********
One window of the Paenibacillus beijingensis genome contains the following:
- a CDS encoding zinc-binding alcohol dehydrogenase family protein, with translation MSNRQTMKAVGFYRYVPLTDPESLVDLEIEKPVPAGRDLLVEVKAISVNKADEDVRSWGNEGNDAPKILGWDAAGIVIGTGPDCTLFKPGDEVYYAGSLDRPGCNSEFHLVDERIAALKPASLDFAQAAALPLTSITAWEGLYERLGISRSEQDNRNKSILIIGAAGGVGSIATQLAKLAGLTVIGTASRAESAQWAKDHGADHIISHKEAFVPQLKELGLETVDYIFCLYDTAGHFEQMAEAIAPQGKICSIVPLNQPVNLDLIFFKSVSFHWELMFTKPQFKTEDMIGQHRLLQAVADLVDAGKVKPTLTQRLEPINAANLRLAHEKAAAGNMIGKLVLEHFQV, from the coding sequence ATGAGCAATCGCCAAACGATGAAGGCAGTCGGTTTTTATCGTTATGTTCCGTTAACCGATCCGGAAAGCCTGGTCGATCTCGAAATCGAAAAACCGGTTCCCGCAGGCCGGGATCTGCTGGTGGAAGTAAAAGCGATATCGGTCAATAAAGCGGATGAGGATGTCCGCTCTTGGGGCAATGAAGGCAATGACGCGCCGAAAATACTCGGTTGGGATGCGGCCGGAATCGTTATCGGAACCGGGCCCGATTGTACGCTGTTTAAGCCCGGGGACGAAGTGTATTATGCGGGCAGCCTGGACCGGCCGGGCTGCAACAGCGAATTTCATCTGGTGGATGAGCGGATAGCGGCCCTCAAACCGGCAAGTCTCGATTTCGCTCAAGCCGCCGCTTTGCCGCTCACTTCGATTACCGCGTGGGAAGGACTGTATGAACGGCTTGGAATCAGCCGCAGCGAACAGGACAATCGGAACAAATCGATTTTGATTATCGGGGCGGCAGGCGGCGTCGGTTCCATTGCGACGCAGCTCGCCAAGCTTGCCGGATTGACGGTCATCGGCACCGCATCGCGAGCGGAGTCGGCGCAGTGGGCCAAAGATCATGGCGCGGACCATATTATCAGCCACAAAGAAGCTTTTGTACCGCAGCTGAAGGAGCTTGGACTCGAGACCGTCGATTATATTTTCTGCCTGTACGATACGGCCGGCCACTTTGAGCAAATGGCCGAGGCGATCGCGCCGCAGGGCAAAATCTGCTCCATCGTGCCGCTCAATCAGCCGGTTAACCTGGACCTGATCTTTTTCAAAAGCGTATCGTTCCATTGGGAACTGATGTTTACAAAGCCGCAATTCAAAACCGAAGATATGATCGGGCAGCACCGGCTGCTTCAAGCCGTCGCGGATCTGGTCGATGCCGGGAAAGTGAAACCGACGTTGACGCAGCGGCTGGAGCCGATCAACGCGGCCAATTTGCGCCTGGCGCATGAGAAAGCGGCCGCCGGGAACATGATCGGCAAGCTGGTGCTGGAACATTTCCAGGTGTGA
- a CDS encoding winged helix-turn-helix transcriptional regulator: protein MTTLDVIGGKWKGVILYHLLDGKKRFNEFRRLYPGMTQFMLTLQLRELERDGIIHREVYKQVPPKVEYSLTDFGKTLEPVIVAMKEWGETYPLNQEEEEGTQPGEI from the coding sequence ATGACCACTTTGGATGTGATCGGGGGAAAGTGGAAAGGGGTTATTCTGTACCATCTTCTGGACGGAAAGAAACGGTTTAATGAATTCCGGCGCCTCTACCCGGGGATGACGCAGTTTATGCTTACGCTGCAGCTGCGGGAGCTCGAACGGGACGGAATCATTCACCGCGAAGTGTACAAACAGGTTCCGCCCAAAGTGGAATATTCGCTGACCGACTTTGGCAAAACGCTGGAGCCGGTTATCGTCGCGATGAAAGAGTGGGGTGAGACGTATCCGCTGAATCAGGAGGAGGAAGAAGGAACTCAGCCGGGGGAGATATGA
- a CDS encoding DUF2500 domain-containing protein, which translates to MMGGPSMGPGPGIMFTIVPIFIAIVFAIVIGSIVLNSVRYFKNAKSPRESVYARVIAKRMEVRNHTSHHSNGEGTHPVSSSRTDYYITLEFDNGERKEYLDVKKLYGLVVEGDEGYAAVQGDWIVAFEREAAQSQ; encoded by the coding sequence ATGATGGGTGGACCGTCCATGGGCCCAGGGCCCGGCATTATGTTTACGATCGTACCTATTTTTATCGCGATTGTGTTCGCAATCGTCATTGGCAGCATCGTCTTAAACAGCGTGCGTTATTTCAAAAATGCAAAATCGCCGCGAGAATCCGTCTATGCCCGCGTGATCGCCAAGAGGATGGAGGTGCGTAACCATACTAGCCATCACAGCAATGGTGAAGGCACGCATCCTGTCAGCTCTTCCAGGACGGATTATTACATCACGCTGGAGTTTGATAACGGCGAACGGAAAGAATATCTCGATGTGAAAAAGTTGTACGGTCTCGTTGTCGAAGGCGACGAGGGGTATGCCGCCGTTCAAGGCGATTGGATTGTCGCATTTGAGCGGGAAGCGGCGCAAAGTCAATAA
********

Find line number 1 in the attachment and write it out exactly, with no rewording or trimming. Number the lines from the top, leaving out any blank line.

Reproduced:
One window of the Paenibacillus beijingensis genome contains the following: